Depression has plagued the human race for ages. Misunderstood in times past, sufferers were sometimes placed in mental hospitals with little treatment available. In modern times medication and therapy have developed. Treatment is obtainable. Lack of understanding still exists on occasion among family and friends as illustrated by this fictional account.
Andrea had finished her last piano student of the day when the doorbell rang.
“Mom it’s Lisa.” James hollered.
“Come on in Lisa. I’m in the kitchen.” Andrea greeted Lisa with a hug. They had been friends since childhood.
“Lisa, you look tired,” Andrea commented.
“I’ve been feeling depressed. I’m not motivated, and I can’t concentrate on my work.”
Andrea put the rolls in the oven. “That’s not like you. What’s depressing you?”
“That’s the problem, I don’t know. It’s just there.”
“Daddy’s home,” James exclaimed.
Dave kissed Andrea dutifully on the cheek then checked out the pot roast.
“I better go,” Lisa said.
Andrea walked her to the door and patted her on the back. “We all get depressed at times. I’m sure it’ll pass.”
Two weeks went by and Andrea was on her way to visit Kate Emerson who had fallen and broken her leg. She invited Lisa to go with her.
“You OK? You seem withdrawn, what’s happened to the jovial Lisa?”
Lisa responded, “Still can’t shake this depression.”
“Maybe you need to get out of the house more and try to keep busy. I’ve found that helps me when I’m down.”
“I don’t think so. I’m thinking about giving up my PTA and church assignments.”
Andrea responded, “You need those activities to keep going! I think that would be a big mistake.”
Tears rolled down Lisa’s cheeks. Andrea was puzzled. Trying to comfort Lisa she recalled, “Several years ago I felt depressed for about three weeks. I almost felt suicidal.” Andrea sensed a deep fear come over Lisa, and she changed the subject.
As they walked into Kate’s home, Andrea took the chicken casserole and pineapple cookies into the kitchen. Kate greeted them with a smile, but appeared concerned. I’m going to be laid up for three months. How’ll I do everything?”
Lisa didn’t respond but Andrea reassured Kate, “Everyone understands. We’ll help.”
They gave each other a hug, “We can all help, don’t worry.”
“She’s got such a good attitude,” Andrea commented as they closed the door on their way out.
Several weeks later Andrea telephoned Lisa, “Dave fell and broke his hand. He won’t be able to go to work for a while. He’s in pain but he’s being brave.”
Lisa responded but with little concern, “That’s too bad,” she said.
The next day Andrea walked over to Lisa’s home. She was sitting on a chair staring out her front window.
“Let’s go for a walk,” Andrea said. “Another blue day, huh Lisa?”
“Please help me,” she sobbed. “I feel hopeless. It’s been six months and it’s not getting better.”
“You’ve got to shake it Lisa. Make up your mind to change and try to enjoy the sunshine,” Andrea added as they continued walking.
Lisa shrugged her shoulders.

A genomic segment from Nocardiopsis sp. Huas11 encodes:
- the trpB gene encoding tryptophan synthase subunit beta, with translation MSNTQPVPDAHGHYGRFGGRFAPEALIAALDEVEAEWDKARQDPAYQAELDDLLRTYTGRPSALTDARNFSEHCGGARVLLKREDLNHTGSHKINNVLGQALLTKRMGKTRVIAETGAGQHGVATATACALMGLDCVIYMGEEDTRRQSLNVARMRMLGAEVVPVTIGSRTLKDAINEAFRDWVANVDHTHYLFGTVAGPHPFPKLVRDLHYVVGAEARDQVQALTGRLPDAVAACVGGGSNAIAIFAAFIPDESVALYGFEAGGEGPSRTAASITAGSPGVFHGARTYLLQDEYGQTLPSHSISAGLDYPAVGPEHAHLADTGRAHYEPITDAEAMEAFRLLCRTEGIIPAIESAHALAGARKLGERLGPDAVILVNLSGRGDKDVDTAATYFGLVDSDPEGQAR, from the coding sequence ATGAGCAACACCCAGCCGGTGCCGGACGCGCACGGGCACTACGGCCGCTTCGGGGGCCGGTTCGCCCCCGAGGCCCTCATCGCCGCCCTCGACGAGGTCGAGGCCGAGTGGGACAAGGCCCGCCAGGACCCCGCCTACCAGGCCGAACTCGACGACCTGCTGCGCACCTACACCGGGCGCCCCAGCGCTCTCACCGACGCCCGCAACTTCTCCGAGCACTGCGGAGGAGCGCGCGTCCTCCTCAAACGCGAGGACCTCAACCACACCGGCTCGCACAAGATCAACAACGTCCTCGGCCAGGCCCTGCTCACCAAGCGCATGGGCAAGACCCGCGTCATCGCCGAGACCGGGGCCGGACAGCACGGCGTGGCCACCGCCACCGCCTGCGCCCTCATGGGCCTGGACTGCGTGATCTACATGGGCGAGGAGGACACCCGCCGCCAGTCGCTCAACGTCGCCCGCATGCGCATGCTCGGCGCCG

Just then 7-year-old Jenny, one of Andrea’s piano students, came skipping up the walk. “Guess what?” she said as she proudly held up her index finger wrapped with a Band-Aid. “I cut my finger. I had three stitches and I’ll miss piano.”
Andrea kissed her finger, patted her on the head and said, “I’ll see you next week.” Jenny disappeared picking dandelions along the way.
“Such a sweet child and always so cheerful. Spring has touched her heart in spite of her pain,” Andrea said.
As they reached Lisa’s home Andrea reminded her, “Try not to think about the blues and keep busy. I’ll pick you up to go shopping tomorrow, that always helps me. I’ve got to take James to the doctor first. He’s got stomach problems. I feel so bad for him.”
About 10 p.m. Andrea’s doorbell rang. It was Lisa. Andrea thought it was a little late to receive visitors but she invited her in.
“Andrea, I’m desperate!” she blurted. “Why didn’t you tell Kate to go about her work anyway in spite of her cast? And your husband, he could’ve forgotten about his broken hand had he just kept busy.”
“Lisa, that’s cruel. I can’t believe what you’re saying.”
Lisa didn‘t listen. She became irate. “And Jenny, there’s no reason why she couldn’t tear off her Band-Aid and play the piano!”
Now Andrea became angry but she couldn’t get a word in. Lisa continued to ramble, “If Band-Aids could heal depression, and you could see inside my brain you’d see it covered with a thousand Band-Aids. You may even see my brain completely covered with a cast.” Lisa turned, slammed the door, and walked away.
Andrea was confused. She paced the floor. She went to bed but couldn’t sleep. She woke up Dave and related the incident to him. “I’ve always felt close to Lisa. She knows I’m her friend.”
Dave said, “Maybe Lisa really is sick. Maybe she just needs you to listen to her.”
Then Andrea hesitated, wondering if she had listened to Lisa. She slipped her robe on and dashed out the front door. Conversations of the past few weeks raced through her mind. She ran toward Lisa’s home. Her heart was pounding. A cold chill ran up her spine. Her eyes focused on the reflection and blur of a red light going around and around. Her head was spinning. Her own too recent statement began ringing in her ears. “Once I felt depressed. It lasted for about three weeks. I almost felt suicidal.”
Lisa’s life was spared. She was treated for depression with medication and therapy and became well. And Andréa learned to listen instead of giving unwanted advice.
Education, listening skills and empathy make way for accepting depression as a real malady. Listening to others by using genuine communication skills has great value in maintaining and building relationships. The interaction of experiencing adversity together can eventually reinforce the bond between friends.
“Character cannot be developed in ease and quiet. Only through experience of trial and suffering can the soul be strengthened, ambition inspired, and success achieved.” — Helen Keller